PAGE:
Repairing cracks in your flute . . !

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SOMEWHERE in my youth, I was called to play the flute at a grand function. To my surprise the desired music did not come from the pipe. The sounds that came out were shrill and sharp wails. I looked closer at the beautiful flute and discovered it had developed a fine crack. Outwardly it still looked fine but could no longer produce good music.

Those days there were no quick fix glues, and with a slow drying gum, I closed the crack together and tied it tight with a string. Later when I opened it, the crack had closed and the flute made good melody again.

As I recollect that particular incident, I realize the experience I underwent is something many go through. Relying on just beautiful bodies and pretty faces we try to go through life till when the time comes to make good music, as when crisis hits, we produce a ghastly sound. A little delving shows cracks that were not visible.

How often I see glamorous weddings where lakhs of rupees are spent. The couple seem made for each other, one so pretty and the other the last word in masculinity. A few months down the line and the cracks show.

So often I have heard of men of God who serve their Master faithfully in village and small town but when they are transferred to a big city, succumb to its charms and temptations. What crack of yearning was it that they never got over when they decided to serve God, that with the first taste of women or wealth they give up their calling and fall?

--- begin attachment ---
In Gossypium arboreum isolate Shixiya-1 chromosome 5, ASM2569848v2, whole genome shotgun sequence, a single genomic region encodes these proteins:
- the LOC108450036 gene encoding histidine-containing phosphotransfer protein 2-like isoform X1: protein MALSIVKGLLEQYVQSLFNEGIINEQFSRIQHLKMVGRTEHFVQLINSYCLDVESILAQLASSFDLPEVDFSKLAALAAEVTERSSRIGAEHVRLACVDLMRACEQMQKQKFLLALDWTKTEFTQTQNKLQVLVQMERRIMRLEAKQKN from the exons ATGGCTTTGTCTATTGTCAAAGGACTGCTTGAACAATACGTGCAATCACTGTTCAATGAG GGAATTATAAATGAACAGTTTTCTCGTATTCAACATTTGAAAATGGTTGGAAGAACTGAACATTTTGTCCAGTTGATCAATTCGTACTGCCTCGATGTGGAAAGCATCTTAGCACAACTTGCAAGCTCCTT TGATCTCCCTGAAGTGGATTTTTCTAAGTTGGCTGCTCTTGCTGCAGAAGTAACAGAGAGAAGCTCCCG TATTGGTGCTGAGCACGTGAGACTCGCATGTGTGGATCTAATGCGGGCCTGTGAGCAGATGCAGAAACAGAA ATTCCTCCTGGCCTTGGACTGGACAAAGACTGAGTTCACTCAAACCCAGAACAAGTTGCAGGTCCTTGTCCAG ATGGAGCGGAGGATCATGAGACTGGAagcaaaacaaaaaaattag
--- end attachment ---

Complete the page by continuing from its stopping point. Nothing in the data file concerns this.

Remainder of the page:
I went home that evening and repaired my flute. I had to open the crack wide, clean it, pour the healing glue, close it and tie it tight for twenty-four hours. It made good music again, sometimes I think it even sounded better than before!

Before you think of going to a psychiatrist or counselor and getting the crack in your flute looked into and mended, there’s another little story I’d like to repeat. I started with my flute didn’t I, and I’d like to end with another wonderful instrument: It was a bitterly cold day and a tramp had no place to lay his head, so he boldly asked for shelter at a big house. The owner was reluctant at first but finally allowed him to use the basement where all the junk and rubbish were dumped.

To the amazement of the residents next morning they heard sweet music coming from the same basement. They climbed down and found the tramp playing on a violin. It had been a broken violin they had dumped with the other rubbish, now it sounded breathtakingly divine.

The tramp smiled at them and said, “Many years ago, I made this instrument. If you can make something, you can also repair it when it is broken!” Your Maker my friend is the best mender..!